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How Mobile changes Search

Maryn Williams - Thursday, December 01, 2011

Mobile internet usage is set to overtake desktop Internet usage by 2014, but more importantly, the way people use their mobile devices is very different. This represents both a huge threat and huge opportunity for Internet marketers and companies willing to be forward thinking.  It is only those that can truly appreciate how the Internet will be consumed via these various new mobile devices that will prosper. Here are just some of the ways Internet (and search) usage is likely to change.

  • Searching by typing. Using a traditional keyboard to enter a search query into Google is usually easier and quicker than doing the same on a mobile device. It is highly likely therefore that users will search for shorter keyword strings on mobile devices, or rely more heavily on tools such as auto correct. This will influence the way sites optimize their content and carry out their link building.
  • Voice search. In contrast to searching by typing, there has been a rise in popularity of using voice search on mobile devices such as Google or Yahoo search apps, or Apple iPhone’s Siri for example. Not only can this make searching quicker and easier, but it also changes what is searched for.  Because people tend to search differently when speaking than typing.  For example, you may type-search “best netbooks”, but voice-search “what are the best netbooks available.” This is likely to influence a site’s keyword targeting.
  • Search by image. Tools such as Google Goggles allow users to very quickly search the Web using images on their phone or photos. Applications of this technology include taking a picture of a book in a store to find the best price, or using the picture of a restaurant front to find customer reviews. Ensuring your content and imagery are optimized for this form of search is likely to become increasingly important.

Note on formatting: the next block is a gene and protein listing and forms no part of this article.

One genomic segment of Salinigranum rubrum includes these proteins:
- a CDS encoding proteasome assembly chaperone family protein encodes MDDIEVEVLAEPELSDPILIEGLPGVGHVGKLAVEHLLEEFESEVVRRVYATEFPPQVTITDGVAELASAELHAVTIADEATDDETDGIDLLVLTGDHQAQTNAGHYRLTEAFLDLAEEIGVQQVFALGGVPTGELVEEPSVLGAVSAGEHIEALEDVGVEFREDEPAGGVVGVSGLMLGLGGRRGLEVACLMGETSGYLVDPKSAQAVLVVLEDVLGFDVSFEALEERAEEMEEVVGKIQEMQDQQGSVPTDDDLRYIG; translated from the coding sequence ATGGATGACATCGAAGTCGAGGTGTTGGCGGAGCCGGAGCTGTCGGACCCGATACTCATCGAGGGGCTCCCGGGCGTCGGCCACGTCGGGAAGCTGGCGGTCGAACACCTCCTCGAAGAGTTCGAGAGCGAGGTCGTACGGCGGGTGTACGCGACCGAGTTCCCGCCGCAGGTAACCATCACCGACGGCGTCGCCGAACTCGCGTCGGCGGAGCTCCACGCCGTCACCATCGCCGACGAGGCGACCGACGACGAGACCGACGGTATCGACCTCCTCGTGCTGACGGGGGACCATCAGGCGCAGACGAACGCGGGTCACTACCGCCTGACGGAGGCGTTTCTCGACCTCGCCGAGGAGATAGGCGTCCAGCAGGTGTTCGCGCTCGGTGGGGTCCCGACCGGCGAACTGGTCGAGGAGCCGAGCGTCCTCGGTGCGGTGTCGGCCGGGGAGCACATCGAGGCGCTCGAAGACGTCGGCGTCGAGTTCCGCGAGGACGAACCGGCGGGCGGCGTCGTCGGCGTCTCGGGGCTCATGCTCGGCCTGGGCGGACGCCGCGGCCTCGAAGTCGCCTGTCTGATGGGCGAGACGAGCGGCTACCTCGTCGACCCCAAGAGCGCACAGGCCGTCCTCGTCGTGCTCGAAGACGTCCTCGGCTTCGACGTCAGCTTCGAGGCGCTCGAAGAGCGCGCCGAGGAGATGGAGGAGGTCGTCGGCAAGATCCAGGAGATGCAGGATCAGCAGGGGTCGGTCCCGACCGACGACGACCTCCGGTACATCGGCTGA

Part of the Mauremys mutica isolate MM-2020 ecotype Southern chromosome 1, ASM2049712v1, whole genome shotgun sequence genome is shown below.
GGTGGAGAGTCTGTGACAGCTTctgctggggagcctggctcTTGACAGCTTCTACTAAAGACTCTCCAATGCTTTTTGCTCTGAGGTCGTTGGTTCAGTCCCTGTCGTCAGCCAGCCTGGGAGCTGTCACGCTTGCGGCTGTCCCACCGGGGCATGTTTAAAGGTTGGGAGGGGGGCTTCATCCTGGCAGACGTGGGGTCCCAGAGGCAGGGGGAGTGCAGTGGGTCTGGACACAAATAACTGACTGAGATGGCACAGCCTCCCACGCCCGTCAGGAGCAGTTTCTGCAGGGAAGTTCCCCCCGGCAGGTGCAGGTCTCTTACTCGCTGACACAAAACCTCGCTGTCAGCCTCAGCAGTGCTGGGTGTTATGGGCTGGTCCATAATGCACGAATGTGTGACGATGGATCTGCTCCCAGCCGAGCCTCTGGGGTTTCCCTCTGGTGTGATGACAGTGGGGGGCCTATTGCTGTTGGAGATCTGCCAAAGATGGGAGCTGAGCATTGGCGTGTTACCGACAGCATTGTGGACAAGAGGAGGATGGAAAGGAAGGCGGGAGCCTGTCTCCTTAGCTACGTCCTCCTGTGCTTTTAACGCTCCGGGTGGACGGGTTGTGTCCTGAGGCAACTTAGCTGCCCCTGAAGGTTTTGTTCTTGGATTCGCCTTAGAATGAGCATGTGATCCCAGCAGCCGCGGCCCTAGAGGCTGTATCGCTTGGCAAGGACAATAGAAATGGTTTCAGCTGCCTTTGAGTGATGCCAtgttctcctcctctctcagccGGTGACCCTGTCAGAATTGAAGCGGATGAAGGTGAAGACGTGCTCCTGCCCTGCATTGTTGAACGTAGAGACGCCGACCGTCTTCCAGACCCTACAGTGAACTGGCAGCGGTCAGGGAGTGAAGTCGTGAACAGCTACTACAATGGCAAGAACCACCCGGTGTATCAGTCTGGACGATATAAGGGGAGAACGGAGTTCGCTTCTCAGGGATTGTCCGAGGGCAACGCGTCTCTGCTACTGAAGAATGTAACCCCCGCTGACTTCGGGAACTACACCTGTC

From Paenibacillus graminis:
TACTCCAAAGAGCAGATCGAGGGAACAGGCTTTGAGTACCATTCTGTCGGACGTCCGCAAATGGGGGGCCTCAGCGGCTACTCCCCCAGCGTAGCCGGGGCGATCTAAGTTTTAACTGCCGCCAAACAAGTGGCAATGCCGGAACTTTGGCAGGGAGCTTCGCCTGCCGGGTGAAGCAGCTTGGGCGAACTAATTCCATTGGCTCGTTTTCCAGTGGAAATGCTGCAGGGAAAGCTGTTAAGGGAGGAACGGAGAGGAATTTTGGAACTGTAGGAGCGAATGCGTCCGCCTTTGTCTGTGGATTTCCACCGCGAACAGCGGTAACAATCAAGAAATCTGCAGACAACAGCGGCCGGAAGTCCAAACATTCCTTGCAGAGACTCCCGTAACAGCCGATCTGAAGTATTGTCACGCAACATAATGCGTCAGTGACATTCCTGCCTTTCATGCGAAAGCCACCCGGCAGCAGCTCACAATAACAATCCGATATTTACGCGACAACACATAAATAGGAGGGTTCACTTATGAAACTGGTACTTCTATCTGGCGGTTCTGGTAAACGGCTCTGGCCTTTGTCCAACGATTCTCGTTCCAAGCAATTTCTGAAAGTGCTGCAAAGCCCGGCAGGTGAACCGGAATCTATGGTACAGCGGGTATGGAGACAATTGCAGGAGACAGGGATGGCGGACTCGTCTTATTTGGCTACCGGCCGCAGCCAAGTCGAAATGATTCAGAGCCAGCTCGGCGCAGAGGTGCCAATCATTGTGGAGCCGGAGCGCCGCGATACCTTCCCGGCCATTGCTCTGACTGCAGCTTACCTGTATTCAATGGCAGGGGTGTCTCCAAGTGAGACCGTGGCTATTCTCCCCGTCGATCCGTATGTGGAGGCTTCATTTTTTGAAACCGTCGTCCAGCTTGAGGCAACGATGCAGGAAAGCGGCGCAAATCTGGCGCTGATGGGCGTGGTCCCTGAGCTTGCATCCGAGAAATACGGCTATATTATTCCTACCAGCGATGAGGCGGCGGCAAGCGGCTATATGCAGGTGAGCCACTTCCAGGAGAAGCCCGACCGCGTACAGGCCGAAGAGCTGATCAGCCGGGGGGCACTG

• Industry trends. As mobile Internet data shows, usage levels are not necessarily equal across all industries. Travel, for example, is one area where growth in mobile Internet (and search) is increasing at pace, and is therefore likely to be a strong focus for this market moving forwards.
  • Social usage.  91% of mobile Internet access is to socialize, compared to 79% on desktops. If Internet marketers haven’t been listening to the “search turning social” talk of recent years, then they certainly should be now. If they still cannot engage with individuals and groups on a social level they will be missing out on a massive proportion of mobile Internet usage.
  • Location based or Geo-targeting. Not only do a number of apps utilize a geo-location to enhance their functionality, so do search engines to show localized search results. If you hadn’t noticed, mobile devices tend to be used in multiple locations, therefore search results are highly likely to fluctuate more on mobile devices. Making sure your website’s “local” offering is up to scratch should be towards the top of your priority list.
  • Immediacy. At the recent World Travel Market in London, a Google spokesperson revealed stats from ebooker.com saying that 70% of mobile hotel bookings were same-day check in. They also showed stats from easyJet stating 38% of mobile bookings were for flights departing within 10 days, compared to only 13% from desktops. This clearly shows a more immediate-requirement trend in mobile usage, for travel market at least, and this certainly might influence the kinds of content/offers that sites show to their mobile visitors.
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